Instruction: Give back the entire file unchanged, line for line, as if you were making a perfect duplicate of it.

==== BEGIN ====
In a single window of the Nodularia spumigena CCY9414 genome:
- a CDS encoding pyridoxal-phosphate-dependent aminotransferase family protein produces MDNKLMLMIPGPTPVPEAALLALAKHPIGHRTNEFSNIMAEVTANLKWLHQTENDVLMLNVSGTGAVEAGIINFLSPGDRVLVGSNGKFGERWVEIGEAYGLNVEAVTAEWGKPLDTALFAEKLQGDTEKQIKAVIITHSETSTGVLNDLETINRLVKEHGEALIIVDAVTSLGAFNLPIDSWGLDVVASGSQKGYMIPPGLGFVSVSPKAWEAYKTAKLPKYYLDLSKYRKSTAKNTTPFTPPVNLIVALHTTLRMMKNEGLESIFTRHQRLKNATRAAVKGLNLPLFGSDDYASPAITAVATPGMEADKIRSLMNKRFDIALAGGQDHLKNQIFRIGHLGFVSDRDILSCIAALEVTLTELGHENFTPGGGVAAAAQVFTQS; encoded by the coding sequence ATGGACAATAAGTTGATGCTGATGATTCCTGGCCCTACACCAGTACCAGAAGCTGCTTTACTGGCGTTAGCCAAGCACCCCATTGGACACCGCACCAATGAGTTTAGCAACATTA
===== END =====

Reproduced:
In a single window of the Nodularia spumigena CCY9414 genome:
- a CDS encoding pyridoxal-phosphate-dependent aminotransferase family protein produces MDNKLMLMIPGPTPVPEAALLALAKHPIGHRTNEFSNIMAEVTANLKWLHQTENDVLMLNVSGTGAVEAGIINFLSPGDRVLVGSNGKFGERWVEIGEAYGLNVEAVTAEWGKPLDTALFAEKLQGDTEKQIKAVIITHSETSTGVLNDLETINRLVKEHGEALIIVDAVTSLGAFNLPIDSWGLDVVASGSQKGYMIPPGLGFVSVSPKAWEAYKTAKLPKYYLDLSKYRKSTAKNTTPFTPPVNLIVALHTTLRMMKNEGLESIFTRHQRLKNATRAAVKGLNLPLFGSDDYASPAITAVATPGMEADKIRSLMNKRFDIALAGGQDHLKNQIFRIGHLGFVSDRDILSCIAALEVTLTELGHENFTPGGGVAAAAQVFTQS; encoded by the coding sequence ATGGACAATAAGTTGATGCTGATGATTCCTGGCCCTACACCAGTACCAGAAGCTGCTTTACTGGCGTTAGCCAAGCACCCCATTGGACACCGCACCAATGAGTTTAGCAACATTA